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Ruby's IWD 2018 webinar series - financial literacy for you

06 March 2018

Westpac Iwd 2016 140

IWD 2018: Ruby webinars with Davidson Institute

Reasons to check in for women

A Financial Plan for Life – March 14

Work being done at Sydney University has found that Australian women can expect to live, on average, 5 years longer than their male counterparts. A female child born today is likely to live into her early 90s, with far more women reaching this age than men. (Sydney University, Centre for Healthy Brain Ageing)

One in three Australian marriages is likely to end in divorce. An unsettling reality and not a statistic many of us would contemplate on our wedding day.

AMP’s report on the financial impact of divorce in Australia found, among a number of issues, that women, men, and children experience the financial consequences of divorce differently. The economic effects of divorce are, however, most marked for mothers with smaller impacts being observed for fathers.

The negative effects of divorce on superannuation are most acutely felt by divorced mothers. Reaching a grand old age can also leave many women who very often have lower super balances in peril.

Life brings many opportunities, but it can also bring adversity. Future Proofing your life as a woman makes strong financial sense. It’s why having a financial plan for life ensures you remain in control of your choices and brings peace of mind.

Investing Basics – March 21

The rise of non-standard work means almost a quarter of female workers work casually, as contractors, sub-contractors, for themselves or on 0-hour contracts.

One in two employed women work part time; one in five men are in this position.

As of November 2017, men still earn more than women by an average of $26,527 per year in every industry and occupation.

Women are most likely to take time out of the workforce for family.

All of this leaves women with less income and, by default, less superannuation. It all adds up to gender inequity, something organisations like Westpac are working to fix.

One way women can be proactive is by being financially inquisitive. If you are financially inquisitive, Investing Basics has the tips and measures you need to take control of your finances, correct that income inequality and show everyone who’s boss.

Buying Your First Home – March 28

Data in Westpac’s home ownership report shows the number of women taking out home loans has increased by 16.5 per cent over the past five years, and in comparison to men, women are more active in the market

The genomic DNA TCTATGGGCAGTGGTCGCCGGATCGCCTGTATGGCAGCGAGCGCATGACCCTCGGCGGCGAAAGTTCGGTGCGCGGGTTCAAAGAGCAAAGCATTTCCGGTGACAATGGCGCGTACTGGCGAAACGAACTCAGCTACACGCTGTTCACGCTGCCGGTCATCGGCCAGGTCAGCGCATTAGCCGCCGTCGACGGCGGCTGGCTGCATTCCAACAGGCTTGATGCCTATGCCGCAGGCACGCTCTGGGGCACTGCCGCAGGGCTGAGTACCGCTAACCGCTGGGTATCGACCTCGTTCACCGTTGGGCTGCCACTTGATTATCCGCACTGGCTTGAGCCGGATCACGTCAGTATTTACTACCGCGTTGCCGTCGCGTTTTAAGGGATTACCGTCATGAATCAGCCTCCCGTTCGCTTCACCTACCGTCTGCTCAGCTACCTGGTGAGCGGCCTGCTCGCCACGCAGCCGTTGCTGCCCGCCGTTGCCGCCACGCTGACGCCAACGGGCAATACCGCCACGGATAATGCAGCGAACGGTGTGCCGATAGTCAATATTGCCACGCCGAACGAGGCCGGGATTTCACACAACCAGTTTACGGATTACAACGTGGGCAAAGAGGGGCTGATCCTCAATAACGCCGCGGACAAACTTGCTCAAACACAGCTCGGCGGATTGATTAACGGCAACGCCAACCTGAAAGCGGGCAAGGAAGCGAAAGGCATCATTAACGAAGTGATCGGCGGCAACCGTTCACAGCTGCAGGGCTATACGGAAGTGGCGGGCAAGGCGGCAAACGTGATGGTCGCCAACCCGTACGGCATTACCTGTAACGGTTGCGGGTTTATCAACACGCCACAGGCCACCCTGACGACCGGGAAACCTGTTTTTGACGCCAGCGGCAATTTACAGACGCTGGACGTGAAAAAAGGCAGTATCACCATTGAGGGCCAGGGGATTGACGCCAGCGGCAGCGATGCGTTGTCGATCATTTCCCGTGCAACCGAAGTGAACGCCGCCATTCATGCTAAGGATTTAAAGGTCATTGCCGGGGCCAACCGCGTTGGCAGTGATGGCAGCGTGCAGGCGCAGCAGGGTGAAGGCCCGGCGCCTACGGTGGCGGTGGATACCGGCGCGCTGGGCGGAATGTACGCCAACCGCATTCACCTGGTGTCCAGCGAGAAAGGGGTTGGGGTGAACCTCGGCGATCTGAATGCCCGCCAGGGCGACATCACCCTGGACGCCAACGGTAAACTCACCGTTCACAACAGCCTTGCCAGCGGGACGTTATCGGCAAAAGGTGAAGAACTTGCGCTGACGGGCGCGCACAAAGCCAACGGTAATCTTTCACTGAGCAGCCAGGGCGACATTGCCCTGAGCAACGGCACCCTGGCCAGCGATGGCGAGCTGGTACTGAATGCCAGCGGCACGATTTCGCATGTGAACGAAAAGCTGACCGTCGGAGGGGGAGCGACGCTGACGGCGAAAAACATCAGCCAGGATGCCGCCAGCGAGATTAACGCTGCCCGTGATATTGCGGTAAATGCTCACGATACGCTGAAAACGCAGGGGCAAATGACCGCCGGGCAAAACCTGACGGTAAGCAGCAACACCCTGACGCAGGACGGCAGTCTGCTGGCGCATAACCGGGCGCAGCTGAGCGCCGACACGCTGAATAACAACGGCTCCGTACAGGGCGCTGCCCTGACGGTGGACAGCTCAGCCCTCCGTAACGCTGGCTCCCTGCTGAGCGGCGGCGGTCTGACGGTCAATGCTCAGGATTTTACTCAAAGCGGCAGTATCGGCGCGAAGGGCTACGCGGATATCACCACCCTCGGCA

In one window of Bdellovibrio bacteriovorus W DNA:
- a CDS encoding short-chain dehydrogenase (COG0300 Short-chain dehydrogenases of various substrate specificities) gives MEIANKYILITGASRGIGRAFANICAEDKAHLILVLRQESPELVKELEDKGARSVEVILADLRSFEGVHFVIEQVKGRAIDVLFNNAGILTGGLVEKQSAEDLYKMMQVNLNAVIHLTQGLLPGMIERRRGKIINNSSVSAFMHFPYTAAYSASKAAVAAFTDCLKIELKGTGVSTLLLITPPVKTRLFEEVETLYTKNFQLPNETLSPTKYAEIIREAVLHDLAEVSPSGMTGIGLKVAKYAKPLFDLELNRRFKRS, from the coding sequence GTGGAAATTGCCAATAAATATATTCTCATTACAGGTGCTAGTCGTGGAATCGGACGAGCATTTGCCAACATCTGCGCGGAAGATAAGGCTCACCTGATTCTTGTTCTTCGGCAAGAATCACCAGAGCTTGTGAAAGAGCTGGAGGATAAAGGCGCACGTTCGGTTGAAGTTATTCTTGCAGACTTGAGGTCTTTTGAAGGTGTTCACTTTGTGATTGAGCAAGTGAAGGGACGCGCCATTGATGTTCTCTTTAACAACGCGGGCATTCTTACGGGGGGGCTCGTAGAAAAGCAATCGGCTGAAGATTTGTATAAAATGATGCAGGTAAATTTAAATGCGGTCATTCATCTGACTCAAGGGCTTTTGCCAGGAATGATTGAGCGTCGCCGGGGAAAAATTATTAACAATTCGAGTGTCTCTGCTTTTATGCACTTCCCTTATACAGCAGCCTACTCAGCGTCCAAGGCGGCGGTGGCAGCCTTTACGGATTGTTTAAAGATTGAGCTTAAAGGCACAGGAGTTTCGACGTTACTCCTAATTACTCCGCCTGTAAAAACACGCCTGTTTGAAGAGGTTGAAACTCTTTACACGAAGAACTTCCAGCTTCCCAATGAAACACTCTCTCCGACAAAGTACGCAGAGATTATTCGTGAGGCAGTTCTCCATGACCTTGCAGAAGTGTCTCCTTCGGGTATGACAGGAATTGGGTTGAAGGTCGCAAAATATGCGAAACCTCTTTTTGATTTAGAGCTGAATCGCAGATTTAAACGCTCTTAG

ABS housing data shows 60 per cent of women live in homes they own or are buying, compared to 56 per cent of men, and more women (23 per cent) than men (20 per cent) own their homes outright.

It’s a competitive market out there and it can be a struggle for first home buyers to break into the market. Buying Your First Home can help you successfully navigate the path and stay on top of your mortgage.

Property Investing – April 4

Data in Westpac’s home ownership report shows 22 per cent of women first home buyers compared with 11 per cent of men are considering buying an investment property in the next five years.

When it comes to property investment, the number of female taxpayers receiving rent has risen from just under 14 per cent in 2010-11 to 15.4 per cent in 2014-15, according to the most recent Australian Taxation Office statistics. This compares with a slimmer rise among men in the same timeframe, from 14.7 per cent to 15.9 per cent. The ATO data suggests around 47 per cent of all investment properties are owned by women.

Property investment can be one way women can get into owning their own first home. By investing in something for income, the property can then form the base for buying your own home.

Investing in property can also form part of an overall financial plan, helping to offset some of the inequities in income, work and career progression that women experience in their lives.

Simply Super – April 11

According to ABS statistics, women retire with 30 per cent less super on average than men.

The average super balance for a woman is $138,150. To live at the most basic of living standards a person needs around $27,000 a year. Your super, which is about $150,000 less than the average male, will provide you with enough to live on for about five years.

Set and forget is not something you can afford when it comes to super. You could be missing out on $1000s in investment earnings. Simple actions, such as reviewing costs and fund returns can make a difference.

Simply Super will help you identify and work on a plan to tackle the issues.


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